Sunday, September 28, 2014


Here's a poem for all you sinners. It's the Jewish New Year now, when we do taschlikh--we throw lint or bread crumbs from our pockets into a body of water to symbolize letting go of our sins. 


By the wizened roots of a massive oak
under the juniper tree

I cast my sins into the creek
scraping the lint from my pocket,

a mass of gritty regrets
tangled together, lodging under my nails.

I sat on the muddy bank
not caring about my skirt.

Blue gentians twisted in the oak roots,
clover bent under my boots.

One bit of foil was clumped in with my sins.
The lint swished downstream,

but the tiny glint of foil,
flashing in the sun, hooked

on a mass of gingko leaves too great
to be moved by mere water.

Some sins are too beautiful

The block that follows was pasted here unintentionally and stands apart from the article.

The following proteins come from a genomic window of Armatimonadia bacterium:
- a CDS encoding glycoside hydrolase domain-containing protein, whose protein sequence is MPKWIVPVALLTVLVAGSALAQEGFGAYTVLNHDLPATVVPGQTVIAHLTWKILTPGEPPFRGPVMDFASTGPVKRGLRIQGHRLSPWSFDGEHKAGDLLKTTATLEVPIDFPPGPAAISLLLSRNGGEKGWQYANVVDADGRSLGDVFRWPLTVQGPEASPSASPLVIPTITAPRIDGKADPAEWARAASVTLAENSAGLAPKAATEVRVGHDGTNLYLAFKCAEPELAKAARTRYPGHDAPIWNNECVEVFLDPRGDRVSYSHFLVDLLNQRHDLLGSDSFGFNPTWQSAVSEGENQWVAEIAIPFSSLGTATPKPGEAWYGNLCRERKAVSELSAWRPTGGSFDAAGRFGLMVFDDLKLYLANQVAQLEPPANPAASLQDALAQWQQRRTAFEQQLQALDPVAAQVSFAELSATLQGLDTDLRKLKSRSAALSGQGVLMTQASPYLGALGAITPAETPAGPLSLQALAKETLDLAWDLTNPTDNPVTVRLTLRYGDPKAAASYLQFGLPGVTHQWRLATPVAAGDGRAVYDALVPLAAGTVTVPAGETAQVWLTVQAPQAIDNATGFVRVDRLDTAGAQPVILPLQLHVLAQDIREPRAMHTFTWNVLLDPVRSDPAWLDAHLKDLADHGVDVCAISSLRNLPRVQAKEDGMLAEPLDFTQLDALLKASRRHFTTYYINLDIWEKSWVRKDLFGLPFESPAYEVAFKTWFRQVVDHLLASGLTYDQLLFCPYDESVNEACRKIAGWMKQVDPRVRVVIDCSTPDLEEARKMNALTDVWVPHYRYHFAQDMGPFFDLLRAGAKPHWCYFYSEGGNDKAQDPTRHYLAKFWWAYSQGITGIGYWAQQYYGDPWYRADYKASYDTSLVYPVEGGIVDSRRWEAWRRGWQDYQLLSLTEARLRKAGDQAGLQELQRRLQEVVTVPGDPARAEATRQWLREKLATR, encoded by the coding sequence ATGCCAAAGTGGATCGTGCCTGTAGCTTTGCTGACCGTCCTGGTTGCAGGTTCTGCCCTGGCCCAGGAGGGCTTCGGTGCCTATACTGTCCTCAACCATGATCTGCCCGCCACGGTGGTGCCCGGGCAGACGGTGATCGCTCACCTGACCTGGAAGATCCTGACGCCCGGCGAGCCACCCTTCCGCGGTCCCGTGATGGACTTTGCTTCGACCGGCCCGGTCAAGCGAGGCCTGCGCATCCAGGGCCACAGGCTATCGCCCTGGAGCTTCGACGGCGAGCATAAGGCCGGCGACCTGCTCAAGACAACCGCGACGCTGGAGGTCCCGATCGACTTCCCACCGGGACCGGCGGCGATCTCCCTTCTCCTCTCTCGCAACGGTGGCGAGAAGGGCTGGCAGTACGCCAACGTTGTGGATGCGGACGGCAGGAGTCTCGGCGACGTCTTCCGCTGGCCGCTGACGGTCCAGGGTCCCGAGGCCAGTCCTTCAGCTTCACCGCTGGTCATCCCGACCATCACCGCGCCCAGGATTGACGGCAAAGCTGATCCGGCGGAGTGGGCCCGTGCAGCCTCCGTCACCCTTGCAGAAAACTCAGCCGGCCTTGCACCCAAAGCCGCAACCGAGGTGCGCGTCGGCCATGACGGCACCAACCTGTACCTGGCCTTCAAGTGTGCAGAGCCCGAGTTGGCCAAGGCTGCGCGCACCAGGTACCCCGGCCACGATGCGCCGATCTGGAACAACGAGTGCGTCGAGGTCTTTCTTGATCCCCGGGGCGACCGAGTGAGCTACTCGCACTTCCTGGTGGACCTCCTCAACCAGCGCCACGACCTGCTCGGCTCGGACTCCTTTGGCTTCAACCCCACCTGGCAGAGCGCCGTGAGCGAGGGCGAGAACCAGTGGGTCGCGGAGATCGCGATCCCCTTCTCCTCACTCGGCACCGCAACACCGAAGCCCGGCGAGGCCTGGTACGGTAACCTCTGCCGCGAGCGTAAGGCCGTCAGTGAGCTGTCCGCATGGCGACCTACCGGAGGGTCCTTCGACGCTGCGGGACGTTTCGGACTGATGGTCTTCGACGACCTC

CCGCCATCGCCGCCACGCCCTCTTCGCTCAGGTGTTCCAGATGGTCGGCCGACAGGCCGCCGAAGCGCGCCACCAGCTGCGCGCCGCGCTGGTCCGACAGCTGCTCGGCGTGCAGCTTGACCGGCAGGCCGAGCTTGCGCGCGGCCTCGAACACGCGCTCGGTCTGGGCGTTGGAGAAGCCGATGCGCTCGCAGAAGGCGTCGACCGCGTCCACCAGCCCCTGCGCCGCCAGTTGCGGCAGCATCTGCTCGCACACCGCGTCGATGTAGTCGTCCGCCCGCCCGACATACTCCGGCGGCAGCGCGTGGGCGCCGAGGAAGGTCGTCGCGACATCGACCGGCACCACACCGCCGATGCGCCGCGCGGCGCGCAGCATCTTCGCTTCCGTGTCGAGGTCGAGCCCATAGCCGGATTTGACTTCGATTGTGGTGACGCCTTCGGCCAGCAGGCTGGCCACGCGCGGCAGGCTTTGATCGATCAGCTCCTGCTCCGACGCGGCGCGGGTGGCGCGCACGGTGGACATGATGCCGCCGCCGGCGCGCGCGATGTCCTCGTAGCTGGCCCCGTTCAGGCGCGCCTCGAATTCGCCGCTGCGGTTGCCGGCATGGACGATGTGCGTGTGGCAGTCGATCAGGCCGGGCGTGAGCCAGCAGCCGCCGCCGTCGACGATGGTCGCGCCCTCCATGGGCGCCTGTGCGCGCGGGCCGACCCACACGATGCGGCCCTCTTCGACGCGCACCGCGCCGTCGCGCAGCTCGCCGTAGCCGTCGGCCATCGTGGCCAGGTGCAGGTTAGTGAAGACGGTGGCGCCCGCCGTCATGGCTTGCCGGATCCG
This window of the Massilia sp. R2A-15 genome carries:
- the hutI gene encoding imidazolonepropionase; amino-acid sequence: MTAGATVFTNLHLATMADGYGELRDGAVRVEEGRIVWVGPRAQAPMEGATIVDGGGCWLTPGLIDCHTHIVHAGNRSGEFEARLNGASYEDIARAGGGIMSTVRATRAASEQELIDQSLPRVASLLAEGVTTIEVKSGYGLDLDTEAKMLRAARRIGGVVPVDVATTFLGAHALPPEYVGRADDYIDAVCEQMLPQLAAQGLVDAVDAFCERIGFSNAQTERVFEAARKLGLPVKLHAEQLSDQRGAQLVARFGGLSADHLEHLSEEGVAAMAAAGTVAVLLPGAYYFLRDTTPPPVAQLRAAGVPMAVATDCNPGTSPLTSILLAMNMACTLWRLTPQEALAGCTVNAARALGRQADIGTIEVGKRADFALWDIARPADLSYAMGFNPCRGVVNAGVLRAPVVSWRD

to ever let go.

from Nine Kinds of Wrong, JKPublishing

1 comment:

  1. I liked this. What struck me were cast sins and scraping of lint, a mass of gritty regrets tangled together. You did not care about your skirt, blue gentians, not blue balls, twisted in the oak. Clover bent under your boots. These are clear words. And then another mention of your sins and foil, and the lint returns to my mind, this time swishing. Hooked on gingko, and this acceptance and celebration of sins, which for writers is like yarn to make sweaters that keep us warm.